We have received your Letter of the twenty second of September,1 and take this Opportunity to say, that We have no Authority, either to give you Orders or Advice, any further than respects the large Sum of Money, which the Commissioners put into your Hands sometime ago. 86Of the Expenditure of this Money, We have demanded an Account, which you have refused to give Us.
With your private Concerns We have nothing to do. If you have any Power derived from the honourable Committee of Congress, to that Committee you must be responsible and look for Instructions. We can never justify interfering in those Affairs, much less could We be justified in Advancing more Money, to a Gentleman who has refused to give Us an Account of a large sum already intrusted to him, not to mention the Circumstances of Indecency, with which that Refusal was accompanied, and with which most of your Letters since have been filled. We return you the original Contract, which you inclosed to Us, Sometime ago.2
That you may Save yourself for the future the Trouble of writing Letters to Us, We now assure you, that it is our fixd Determination to have nothing further to do with you, or any Affairs under your Care, untill you have laid before Us, and settled your Account of the public Money you have received from the Commissioners, unless We have Instructions from Congress, which with the most perfect Attention, We shall ever observe. We are, sir, your humble servants.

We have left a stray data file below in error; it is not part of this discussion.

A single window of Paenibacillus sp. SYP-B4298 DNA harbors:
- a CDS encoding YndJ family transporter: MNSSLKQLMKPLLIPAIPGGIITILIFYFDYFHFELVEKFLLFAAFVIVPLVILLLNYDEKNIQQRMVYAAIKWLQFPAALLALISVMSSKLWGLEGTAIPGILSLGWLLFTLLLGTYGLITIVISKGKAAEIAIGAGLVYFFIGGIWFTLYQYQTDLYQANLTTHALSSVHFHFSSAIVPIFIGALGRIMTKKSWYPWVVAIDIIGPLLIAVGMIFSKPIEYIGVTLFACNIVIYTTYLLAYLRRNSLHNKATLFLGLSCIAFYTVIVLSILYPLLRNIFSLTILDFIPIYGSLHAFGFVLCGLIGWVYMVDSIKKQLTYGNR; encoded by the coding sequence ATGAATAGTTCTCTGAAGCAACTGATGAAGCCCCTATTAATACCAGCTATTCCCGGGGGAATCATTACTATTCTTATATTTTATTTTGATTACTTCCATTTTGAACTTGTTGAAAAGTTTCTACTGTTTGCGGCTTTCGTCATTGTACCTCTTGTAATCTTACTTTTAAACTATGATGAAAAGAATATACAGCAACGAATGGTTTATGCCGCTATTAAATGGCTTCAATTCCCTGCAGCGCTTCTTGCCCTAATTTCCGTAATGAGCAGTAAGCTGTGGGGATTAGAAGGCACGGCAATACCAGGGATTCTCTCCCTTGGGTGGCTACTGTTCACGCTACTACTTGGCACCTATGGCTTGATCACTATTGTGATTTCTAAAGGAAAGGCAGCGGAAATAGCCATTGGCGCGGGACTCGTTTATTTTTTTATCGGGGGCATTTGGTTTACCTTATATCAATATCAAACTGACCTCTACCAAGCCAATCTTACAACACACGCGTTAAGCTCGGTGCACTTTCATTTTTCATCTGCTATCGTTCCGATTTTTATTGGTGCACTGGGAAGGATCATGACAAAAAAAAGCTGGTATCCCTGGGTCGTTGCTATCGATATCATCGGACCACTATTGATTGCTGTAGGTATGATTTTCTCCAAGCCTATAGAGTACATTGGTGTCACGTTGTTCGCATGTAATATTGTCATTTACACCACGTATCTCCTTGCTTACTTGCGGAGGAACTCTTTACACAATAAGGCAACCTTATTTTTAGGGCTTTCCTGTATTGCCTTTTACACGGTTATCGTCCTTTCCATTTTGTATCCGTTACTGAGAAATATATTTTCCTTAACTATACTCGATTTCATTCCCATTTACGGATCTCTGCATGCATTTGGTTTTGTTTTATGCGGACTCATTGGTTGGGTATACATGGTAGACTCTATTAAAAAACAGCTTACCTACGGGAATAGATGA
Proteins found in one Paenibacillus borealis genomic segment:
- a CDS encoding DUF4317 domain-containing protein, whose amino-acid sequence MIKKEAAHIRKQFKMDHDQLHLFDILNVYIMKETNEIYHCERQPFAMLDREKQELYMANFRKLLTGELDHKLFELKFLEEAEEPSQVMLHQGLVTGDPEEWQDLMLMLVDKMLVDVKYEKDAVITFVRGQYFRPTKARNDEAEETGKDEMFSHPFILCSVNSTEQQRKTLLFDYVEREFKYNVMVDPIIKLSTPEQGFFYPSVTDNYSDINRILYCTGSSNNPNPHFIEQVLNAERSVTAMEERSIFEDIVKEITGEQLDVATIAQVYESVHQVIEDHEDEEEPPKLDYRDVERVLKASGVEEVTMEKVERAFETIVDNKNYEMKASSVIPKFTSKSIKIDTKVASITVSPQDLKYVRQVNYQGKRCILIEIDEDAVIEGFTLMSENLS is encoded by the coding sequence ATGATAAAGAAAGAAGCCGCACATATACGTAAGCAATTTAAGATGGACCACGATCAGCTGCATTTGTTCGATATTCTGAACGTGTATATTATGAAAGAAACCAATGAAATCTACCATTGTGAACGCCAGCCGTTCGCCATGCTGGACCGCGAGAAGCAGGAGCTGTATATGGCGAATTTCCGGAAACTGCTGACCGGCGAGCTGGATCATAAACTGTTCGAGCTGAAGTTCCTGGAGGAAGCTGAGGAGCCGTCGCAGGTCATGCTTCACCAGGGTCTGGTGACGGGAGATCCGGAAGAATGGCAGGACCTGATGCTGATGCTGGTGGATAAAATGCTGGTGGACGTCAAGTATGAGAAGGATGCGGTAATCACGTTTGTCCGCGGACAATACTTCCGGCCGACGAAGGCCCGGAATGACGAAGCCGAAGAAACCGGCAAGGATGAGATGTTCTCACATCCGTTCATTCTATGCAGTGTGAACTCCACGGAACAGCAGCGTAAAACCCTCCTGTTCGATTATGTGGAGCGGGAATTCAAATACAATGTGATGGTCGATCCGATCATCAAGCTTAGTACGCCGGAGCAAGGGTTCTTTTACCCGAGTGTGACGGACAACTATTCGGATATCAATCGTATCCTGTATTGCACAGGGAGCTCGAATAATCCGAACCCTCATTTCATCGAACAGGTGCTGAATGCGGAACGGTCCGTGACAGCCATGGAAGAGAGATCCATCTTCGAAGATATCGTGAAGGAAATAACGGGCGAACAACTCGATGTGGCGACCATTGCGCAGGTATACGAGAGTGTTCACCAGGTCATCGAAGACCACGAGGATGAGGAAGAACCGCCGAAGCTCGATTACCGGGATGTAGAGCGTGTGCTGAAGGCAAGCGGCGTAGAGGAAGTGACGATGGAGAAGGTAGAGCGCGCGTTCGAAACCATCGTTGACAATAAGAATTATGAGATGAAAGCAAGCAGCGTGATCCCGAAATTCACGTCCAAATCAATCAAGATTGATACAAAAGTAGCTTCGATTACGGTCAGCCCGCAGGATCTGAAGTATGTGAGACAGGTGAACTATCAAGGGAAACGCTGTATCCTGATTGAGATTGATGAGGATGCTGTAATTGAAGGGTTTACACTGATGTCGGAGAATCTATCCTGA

P.S. It is proper you shoud be informd that there appears from Mr. Williams's Accounts to have been a farther advance made to you of twenty thousand Livres3 for which we likewise expect you will without delay account with us.
In the Letterbook copy, JA originally intended to end the letter here.
No reference to this advance has been found in Williams' accounts (see Williams to the Commissioners, 22 Sept., note 1, above).